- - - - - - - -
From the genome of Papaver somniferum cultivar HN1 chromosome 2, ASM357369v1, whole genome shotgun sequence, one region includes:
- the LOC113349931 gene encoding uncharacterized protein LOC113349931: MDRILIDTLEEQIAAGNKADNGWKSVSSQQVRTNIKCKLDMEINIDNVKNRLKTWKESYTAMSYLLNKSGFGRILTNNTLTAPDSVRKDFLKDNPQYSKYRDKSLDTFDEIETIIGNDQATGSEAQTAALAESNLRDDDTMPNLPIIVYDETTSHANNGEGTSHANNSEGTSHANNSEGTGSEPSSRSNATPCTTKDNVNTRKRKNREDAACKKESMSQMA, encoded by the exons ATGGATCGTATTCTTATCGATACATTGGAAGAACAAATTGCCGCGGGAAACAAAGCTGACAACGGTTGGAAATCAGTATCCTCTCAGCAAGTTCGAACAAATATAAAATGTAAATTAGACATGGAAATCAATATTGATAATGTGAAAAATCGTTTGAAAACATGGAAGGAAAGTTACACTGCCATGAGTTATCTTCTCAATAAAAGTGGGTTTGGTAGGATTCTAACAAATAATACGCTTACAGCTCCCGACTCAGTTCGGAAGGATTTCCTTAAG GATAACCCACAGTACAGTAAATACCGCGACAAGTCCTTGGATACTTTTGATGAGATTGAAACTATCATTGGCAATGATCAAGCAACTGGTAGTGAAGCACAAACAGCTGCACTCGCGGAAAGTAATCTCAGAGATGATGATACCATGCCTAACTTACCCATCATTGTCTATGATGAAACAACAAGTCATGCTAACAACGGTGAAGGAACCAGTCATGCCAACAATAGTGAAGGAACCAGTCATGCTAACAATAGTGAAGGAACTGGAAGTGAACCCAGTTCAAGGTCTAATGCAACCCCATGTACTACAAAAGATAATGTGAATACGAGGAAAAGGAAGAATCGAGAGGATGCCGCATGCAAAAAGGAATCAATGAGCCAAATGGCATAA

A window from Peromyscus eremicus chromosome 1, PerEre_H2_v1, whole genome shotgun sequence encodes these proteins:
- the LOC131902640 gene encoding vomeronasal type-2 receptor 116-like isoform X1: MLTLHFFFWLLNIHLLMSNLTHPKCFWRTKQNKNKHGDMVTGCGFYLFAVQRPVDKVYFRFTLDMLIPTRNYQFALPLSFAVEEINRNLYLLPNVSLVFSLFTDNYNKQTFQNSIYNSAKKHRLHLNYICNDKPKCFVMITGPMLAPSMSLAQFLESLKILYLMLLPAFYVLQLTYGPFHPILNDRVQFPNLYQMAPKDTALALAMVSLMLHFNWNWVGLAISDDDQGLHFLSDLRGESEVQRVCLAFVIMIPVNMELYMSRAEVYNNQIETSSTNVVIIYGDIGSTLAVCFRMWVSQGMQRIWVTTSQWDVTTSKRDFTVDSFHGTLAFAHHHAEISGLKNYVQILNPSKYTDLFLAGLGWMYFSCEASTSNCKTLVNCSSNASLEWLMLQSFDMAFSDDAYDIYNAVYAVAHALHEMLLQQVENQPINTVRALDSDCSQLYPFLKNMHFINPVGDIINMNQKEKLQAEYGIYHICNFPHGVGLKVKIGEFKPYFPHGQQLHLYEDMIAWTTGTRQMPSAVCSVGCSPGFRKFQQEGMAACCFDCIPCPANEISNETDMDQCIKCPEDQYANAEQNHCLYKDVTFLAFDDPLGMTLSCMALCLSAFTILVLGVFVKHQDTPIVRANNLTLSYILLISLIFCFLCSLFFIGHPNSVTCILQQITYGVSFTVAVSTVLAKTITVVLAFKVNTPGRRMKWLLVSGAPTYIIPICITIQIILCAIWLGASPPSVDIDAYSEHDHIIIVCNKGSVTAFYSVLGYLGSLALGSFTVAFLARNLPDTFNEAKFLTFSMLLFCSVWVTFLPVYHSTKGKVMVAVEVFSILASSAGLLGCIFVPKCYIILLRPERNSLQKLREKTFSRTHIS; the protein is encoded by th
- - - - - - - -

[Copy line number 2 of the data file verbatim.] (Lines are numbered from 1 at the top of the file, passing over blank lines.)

- the LOC113349931 gene encoding uncharacterized protein LOC113349931: MDRILIDTLEEQIAAGNKADNGWKSVSSQQVRTNIKCKLDMEINIDNVKNRLKTWKESYTAMSYLLNKSGFGRILTNNTLTAPDSVRKDFLKDNPQYSKYRDKSLDTFDEIETIIGNDQATGSEAQTAALAESNLRDDDTMPNLPIIVYDETTSHANNGEGTSHANNSEGTSHANNSEGTGSEPSSRSNATPCTTKDNVNTRKRKNREDAACKKESMSQMA, encoded by the exons ATGGATCGTATTCTTATCGATACATTGGAAGAACAAATTGCCGCGGGAAACAAAGCTGACAACGGTTGGAAATCAGTATCCTCTCAGCAAGTTCGAACAAATATAAAATGTAAATTAGACATGGAAATCAATATTGATAATGTGAAAAATCGTTTGAAAACATGGAAGGAAAGTTACACTGCCATGAGTTATCTTCTCAATAAAAGTGGGTTTGGTAGGATTCTAACAAATAATACGCTTACAGCTCCCGACTCAGTTCGGAAGGATTTCCTTAAG GATAACCCACAGTACAGTAAATACCGCGACAAGTCCTTGGATACTTTTGATGAGATTGAAACTATCATTGGCAATGATCAAGCAACTGGTAGTGAAGCACAAACAGCTGCACTCGCGGAAAGTAATCTCAGAGATGATGATACCATGCCTAACTTACCCATCATTGTCTATGATGAAACAACAAGTCATGCTAACAACGGTGAAGGAACCAGTCATGCCAACAATAGTGAAGGAACCAGTCATGCTAACAATAGTGAAGGAACTGGAAGTGAACCCAGTTCAAGGTCTAATGCAACCCCATGTACTACAAAAGATAATGTGAATACGAGGAAAAGGAAGAATCGAGAGGATGCCGCATGCAAAAAGGAATCAATGAGCCAAATGGCATAA